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Workers of the World – Buy Your Own Company!

Somerset Waters has the passion of a convert. You can hear it in his voice when he outlines why he set up the only worker-owned cooperative business in Los Angeles.

“It’s really exciting pushing the boundaries of how a small business can operate here,” he says, standing in front of a bank of solar panels outside a residence in Calabasas. “People want a sense of ownership at work, a feeling of justice, a real stake in their working lives.”

Last year, inspired by the Pioneer Valley Solar Co-Op in Massachusetts, and with guidance from co-op resource center LA WORCS, Waters created Pacific Electric, a worker-owned co-op, to see if a different kind of business model could take hold in Los Angeles.

The four-person union firm, which has plans for expansion to 100 owner-members, installs solar and other electrical systems for residential and business customers throughout Los Angeles County.

According to the United States Federation of Worker Cooperatives, there are only 30 or so worker-owned businesses in California. While the number is small, other states and cities are embracing the trend. There are good reasons why Los Angeles city officials should encourage the worker-owned movement here as well.

Despite its socialistic sounding discourse, the worker-ownership movement is not directed by employees determined to “expropriate the expropriators.” Rather, they are enthusiastic about taking on the advantages and burdens of ownership themselves.

Waters and his colleagues, who belong to International Brotherhood of Electrical Workers Local 11, gain a stake in their business after a trial period of work – 1,000 hours for journeymen and 2,000 hours for apprentices. This path to ownership also requires a small amount of equity capital from the workers as part of their buy-in and as a demonstration of commitment. Once they are member-owners they receive regular hourly wages and benefits, plus a yearly share of the profits. Most important, decisions about how the company is run are made collectively through regular governance meetings of the worker-owners.

Worker cooperatives have a long history in the United States. In the 19th century, thousands of farmers formed business cooperatives throughout the South and Midwest in response to the economic pressures from banks and railroads, and to the booms and busts of industrial capitalism.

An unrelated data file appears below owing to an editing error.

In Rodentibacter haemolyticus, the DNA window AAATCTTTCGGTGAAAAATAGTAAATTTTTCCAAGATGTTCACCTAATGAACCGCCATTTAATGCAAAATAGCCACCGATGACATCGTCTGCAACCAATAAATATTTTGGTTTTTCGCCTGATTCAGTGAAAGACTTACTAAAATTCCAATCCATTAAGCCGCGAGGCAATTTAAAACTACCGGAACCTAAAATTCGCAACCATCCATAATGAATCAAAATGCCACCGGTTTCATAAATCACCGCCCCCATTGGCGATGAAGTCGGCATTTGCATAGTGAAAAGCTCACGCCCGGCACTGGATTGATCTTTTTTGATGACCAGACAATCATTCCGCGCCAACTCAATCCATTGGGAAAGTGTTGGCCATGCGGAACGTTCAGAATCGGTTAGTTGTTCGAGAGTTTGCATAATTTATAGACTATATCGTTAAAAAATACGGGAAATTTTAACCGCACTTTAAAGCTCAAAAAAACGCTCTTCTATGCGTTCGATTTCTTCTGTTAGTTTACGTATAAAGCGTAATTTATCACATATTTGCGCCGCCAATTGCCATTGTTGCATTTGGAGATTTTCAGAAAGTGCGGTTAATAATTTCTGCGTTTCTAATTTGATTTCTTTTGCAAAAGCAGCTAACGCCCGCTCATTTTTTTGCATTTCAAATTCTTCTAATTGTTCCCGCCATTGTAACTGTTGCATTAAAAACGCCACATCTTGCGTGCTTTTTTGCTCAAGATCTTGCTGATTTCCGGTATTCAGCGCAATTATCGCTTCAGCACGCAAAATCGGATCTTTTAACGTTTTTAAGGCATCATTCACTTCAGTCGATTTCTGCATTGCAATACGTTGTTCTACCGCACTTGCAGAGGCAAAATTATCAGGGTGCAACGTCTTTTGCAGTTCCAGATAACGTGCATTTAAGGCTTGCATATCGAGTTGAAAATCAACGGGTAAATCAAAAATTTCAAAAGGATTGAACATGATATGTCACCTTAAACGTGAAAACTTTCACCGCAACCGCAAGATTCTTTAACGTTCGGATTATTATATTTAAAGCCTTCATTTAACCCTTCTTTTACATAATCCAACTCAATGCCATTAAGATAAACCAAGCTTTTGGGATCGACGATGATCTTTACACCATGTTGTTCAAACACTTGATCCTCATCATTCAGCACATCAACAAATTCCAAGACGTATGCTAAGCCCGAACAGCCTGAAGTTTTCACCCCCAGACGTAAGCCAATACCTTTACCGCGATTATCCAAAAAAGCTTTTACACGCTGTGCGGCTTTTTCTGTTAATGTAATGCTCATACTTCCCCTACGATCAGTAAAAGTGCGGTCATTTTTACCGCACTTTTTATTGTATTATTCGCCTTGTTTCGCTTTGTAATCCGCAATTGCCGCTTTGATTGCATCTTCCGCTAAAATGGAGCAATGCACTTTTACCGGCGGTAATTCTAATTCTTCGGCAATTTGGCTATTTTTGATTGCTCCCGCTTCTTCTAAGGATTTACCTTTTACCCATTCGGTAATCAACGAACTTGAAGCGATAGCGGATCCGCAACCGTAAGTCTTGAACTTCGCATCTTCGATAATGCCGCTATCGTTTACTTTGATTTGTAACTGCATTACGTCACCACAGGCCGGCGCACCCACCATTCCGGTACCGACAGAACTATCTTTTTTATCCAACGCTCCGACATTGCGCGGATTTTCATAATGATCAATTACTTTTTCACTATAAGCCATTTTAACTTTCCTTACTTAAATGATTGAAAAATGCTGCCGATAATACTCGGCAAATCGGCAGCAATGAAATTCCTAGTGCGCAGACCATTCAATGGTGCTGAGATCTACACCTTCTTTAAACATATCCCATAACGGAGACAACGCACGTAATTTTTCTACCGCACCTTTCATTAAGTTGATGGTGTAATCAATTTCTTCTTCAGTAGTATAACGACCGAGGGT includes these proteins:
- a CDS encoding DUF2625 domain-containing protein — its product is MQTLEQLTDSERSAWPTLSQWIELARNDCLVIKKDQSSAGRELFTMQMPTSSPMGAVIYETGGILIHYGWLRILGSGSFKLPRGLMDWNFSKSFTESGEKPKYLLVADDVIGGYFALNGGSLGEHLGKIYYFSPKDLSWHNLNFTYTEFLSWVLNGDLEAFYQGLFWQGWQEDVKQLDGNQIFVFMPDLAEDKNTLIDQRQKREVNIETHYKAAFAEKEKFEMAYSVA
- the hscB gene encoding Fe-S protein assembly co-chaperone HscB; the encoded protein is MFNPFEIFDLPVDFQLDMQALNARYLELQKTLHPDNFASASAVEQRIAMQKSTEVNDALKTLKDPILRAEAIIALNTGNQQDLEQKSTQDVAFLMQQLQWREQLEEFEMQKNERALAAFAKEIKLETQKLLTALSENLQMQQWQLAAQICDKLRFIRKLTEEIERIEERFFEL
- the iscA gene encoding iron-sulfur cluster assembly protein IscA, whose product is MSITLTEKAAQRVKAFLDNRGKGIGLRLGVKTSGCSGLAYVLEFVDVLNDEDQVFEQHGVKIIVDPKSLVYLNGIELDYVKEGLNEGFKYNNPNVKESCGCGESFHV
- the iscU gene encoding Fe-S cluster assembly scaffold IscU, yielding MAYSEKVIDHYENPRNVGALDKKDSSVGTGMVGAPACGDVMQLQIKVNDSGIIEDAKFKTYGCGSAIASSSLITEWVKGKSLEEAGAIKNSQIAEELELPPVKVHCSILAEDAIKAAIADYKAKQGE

Jessica Gordon Nembhard’s book Collective Courage focuses on African American cooperative movements throughout our history. A. Philip Randolph’s Brotherhood of Sleeping Car Porters and Alabama’s Freedom Quilting Bee, were just two of the hundreds of “alternative economies” and mutual aid societies formed to gain access to credit and income in the face of bank discrimination or landlord evictions. Members of the Quilting Bee, who were women of exploited sharecropper families, succeeded in purchasing 23 acres in 1968 to start their own sewing cooperative.

Aside from the economic benefits to the worker-owners, there are more profound reasons for encouraging the growth of cooperatives that have implications for our political system. Thomas Jefferson famously connected the conditions under which people worked with the character of our democracy. His “radical moral theory,” historian Joyce Appleby points out, outlined how self-reliant farmers would be free of economic and political dependency, thereby becoming superior citizens. Jefferson connected economics to democracy. If you were independent economically you would not be subject to a bosses’ political will.